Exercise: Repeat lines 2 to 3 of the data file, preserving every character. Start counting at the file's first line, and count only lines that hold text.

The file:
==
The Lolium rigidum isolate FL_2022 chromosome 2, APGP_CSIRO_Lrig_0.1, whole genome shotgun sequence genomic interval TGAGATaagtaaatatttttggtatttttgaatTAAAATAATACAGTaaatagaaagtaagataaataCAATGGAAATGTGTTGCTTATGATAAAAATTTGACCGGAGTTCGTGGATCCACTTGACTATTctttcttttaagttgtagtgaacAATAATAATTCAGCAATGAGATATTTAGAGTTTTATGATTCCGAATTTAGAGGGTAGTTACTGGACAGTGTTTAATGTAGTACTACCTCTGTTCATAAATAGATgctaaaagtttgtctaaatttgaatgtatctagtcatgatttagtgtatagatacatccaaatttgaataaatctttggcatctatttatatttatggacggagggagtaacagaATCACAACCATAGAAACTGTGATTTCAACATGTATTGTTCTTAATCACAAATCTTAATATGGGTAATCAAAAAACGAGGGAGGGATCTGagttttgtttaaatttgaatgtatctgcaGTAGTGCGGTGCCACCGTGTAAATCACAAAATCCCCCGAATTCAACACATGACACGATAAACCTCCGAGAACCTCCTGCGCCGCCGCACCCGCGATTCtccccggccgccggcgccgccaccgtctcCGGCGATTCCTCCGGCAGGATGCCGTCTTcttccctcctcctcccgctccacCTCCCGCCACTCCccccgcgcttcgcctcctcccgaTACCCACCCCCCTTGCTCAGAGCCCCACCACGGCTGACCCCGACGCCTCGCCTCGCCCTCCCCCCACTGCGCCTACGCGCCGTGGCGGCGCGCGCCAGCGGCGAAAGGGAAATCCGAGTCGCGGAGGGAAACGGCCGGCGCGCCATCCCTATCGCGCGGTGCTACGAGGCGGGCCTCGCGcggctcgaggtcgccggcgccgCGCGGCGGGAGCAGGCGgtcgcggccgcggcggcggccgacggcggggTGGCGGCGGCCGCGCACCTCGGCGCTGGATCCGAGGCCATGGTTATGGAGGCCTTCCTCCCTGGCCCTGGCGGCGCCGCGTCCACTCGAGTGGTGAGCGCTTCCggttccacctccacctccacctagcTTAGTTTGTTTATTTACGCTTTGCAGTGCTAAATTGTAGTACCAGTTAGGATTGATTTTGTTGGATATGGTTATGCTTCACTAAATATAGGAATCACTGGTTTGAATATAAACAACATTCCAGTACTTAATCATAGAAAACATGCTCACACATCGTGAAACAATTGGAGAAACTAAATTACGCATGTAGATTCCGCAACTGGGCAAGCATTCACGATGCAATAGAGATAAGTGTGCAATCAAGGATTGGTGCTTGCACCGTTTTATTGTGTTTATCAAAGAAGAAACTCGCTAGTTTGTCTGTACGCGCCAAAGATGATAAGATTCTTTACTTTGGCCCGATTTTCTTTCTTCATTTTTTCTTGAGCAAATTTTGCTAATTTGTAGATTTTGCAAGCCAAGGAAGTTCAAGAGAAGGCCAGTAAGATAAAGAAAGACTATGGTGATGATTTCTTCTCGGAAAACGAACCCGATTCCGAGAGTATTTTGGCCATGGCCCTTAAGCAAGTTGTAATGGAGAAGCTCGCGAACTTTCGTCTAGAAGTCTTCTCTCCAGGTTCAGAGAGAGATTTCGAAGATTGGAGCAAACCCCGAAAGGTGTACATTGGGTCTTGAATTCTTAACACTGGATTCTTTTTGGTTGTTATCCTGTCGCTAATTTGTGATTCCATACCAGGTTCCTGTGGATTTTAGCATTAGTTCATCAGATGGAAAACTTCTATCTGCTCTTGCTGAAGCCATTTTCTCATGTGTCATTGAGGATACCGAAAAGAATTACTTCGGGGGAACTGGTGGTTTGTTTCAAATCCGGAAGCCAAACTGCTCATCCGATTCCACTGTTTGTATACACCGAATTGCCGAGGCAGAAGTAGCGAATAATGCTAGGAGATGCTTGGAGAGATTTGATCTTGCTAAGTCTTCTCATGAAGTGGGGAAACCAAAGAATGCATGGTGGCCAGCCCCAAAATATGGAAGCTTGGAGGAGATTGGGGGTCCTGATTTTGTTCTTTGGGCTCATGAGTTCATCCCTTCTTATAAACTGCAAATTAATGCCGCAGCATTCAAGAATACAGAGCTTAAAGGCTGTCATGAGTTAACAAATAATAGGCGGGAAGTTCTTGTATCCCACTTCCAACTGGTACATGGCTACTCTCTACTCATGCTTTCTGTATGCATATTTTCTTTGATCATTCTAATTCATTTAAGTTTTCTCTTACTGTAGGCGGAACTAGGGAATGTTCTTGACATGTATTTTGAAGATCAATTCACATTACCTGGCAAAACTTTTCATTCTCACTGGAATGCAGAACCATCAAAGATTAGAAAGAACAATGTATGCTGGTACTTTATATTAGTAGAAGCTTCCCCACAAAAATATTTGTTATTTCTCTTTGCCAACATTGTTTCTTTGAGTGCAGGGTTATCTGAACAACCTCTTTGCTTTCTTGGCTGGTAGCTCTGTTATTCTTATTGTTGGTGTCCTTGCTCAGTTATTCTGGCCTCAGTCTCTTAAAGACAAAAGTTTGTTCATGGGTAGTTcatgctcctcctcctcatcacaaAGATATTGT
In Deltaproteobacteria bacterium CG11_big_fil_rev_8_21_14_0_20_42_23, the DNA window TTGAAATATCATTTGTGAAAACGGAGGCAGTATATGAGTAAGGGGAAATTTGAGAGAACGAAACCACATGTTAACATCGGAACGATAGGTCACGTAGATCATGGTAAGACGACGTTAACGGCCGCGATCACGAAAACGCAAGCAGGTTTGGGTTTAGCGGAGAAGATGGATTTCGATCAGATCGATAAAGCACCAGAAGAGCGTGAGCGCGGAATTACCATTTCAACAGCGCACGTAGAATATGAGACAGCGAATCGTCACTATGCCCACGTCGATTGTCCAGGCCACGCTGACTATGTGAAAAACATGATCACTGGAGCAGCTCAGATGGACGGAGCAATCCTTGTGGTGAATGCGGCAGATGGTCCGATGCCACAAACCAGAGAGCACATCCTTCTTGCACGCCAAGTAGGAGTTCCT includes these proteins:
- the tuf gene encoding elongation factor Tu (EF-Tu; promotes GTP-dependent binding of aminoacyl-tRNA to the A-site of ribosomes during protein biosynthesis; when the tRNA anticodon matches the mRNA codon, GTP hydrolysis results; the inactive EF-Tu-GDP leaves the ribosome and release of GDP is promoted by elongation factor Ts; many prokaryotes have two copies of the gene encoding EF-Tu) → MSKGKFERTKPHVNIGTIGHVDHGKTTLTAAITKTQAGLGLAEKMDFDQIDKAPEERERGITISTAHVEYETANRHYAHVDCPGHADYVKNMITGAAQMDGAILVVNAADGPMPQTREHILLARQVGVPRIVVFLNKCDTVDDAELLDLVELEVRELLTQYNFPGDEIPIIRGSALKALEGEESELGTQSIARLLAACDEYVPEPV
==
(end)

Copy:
In Deltaproteobacteria bacterium CG11_big_fil_rev_8_21_14_0_20_42_23, the DNA window TTGAAATATCATTTGTGAAAACGGAGGCAGTATATGAGTAAGGGGAAATTTGAGAGAACGAAACCACATGTTAACATCGGAACGATAGGTCACGTAGATCATGGTAAGACGACGTTAACGGCCGCGATCACGAAAACGCAAGCAGGTTTGGGTTTAGCGGAGAAGATGGATTTCGATCAGATCGATAAAGCACCAGAAGAGCGTGAGCGCGGAATTACCATTTCAACAGCGCACGTAGAATATGAGACAGCGAATCGTCACTATGCCCACGTCGATTGTCCAGGCCACGCTGACTATGTGAAAAACATGATCACTGGAGCAGCTCAGATGGACGGAGCAATCCTTGTGGTGAATGCGGCAGATGGTCCGATGCCACAAACCAGAGAGCACATCCTTCTTGCACGCCAAGTAGGAGTTCCT includes these proteins:
- the tuf gene encoding elongation factor Tu (EF-Tu; promotes GTP-dependent binding of aminoacyl-tRNA to the A-site of ribosomes during protein biosynthesis; when the tRNA anticodon matches the mRNA codon, GTP hydrolysis results; the inactive EF-Tu-GDP leaves the ribosome and release of GDP is promoted by elongation factor Ts; many prokaryotes have two copies of the gene encoding EF-Tu) → MSKGKFERTKPHVNIGTIGHVDHGKTTLTAAITKTQAGLGLAEKMDFDQIDKAPEERERGITISTAHVEYETANRHYAHVDCPGHADYVKNMITGAAQMDGAILVVNAADGPMPQTREHILLARQVGVPRIVVFLNKCDTVDDAELLDLVELEVRELLTQYNFPGDEIPIIRGSALKALEGEESELGTQSIARLLAACDEYVPEPV